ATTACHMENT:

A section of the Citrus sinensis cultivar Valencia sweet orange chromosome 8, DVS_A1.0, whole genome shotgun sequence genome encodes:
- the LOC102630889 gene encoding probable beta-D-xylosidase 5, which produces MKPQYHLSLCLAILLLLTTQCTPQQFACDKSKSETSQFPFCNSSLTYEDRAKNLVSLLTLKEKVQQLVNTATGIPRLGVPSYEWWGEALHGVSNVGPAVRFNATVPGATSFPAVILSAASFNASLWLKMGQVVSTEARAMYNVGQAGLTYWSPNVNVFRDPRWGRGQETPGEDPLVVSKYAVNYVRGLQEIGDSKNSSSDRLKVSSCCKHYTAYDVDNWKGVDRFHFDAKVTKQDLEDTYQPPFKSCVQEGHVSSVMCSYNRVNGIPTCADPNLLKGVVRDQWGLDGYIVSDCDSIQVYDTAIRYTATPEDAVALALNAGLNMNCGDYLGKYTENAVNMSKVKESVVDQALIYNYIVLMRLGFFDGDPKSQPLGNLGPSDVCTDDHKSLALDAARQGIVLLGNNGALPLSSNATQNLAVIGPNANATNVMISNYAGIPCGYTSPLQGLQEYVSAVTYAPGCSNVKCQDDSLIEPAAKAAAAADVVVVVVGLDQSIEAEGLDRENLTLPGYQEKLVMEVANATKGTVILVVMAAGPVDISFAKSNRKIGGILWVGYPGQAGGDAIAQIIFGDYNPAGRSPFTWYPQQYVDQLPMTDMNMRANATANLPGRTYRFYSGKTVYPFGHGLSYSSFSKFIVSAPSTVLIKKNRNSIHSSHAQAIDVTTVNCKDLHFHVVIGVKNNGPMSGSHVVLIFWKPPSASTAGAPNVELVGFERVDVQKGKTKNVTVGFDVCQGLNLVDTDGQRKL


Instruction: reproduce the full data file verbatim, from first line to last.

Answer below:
A section of the Citrus sinensis cultivar Valencia sweet orange chromosome 8, DVS_A1.0, whole genome shotgun sequence genome encodes:
- the LOC102630889 gene encoding probable beta-D-xylosidase 5, which produces MKPQYHLSLCLAILLLLTTQCTPQQFACDKSKSETSQFPFCNSSLTYEDRAKNLVSLLTLKEKVQQLVNTATGIPRLGVPSYEWWGEALHGVSNVGPAVRFNATVPGATSFPAVILSAASFNASLWLKMGQVVSTEARAMYNVGQAGLTYWSPNVNVFRDPRWGRGQETPGEDPLVVSKYAVNYVRGLQEIGDSKNSSSDRLKVSSCCKHYTAYDVDNWKGVDRFHFDAKVTKQDLEDTYQPPFKSCVQEGHVSSVMCSYNRVNGIPTCADPNLLKGVVRDQWGLDGYIVSDCDSIQVYDTAIRYTATPEDAVALALNAGLNMNCGDYLGKYTENAVNMSKVKESVVDQALIYNYIVLMRLGFFDGDPKSQPLGNLGPSDVCTDDHKSLALDAARQGIVLLGNNGALPLSSNATQNLAVIGPNANATNVMISNYAGIPCGYTSPLQGLQEYVSAVTYAPGCSNVKCQDDSLIEPAAKAAAAADVVVVVVGLDQSIEAEGLDRENLTLPGYQEKLVMEVANATKGTVILVVMAAGPVDISFAKSNRKIGGILWVGYPGQAGGDAIAQIIFGDYNPAGRSPFTWYPQQYVDQLPMTDMNMRANATANLPGRTYRFYSGKTVYPFGHGLSYSSFSKFIVSAPSTVLIKKNRNSIHSSHAQAIDVTTVNCKDLHFHVVIGVKNNGPMSGSHVVLIFWKPPSASTAGAPNVELVGFERVDVQKGKTKNVTVGFDVCQGLNLVDTDGQRKL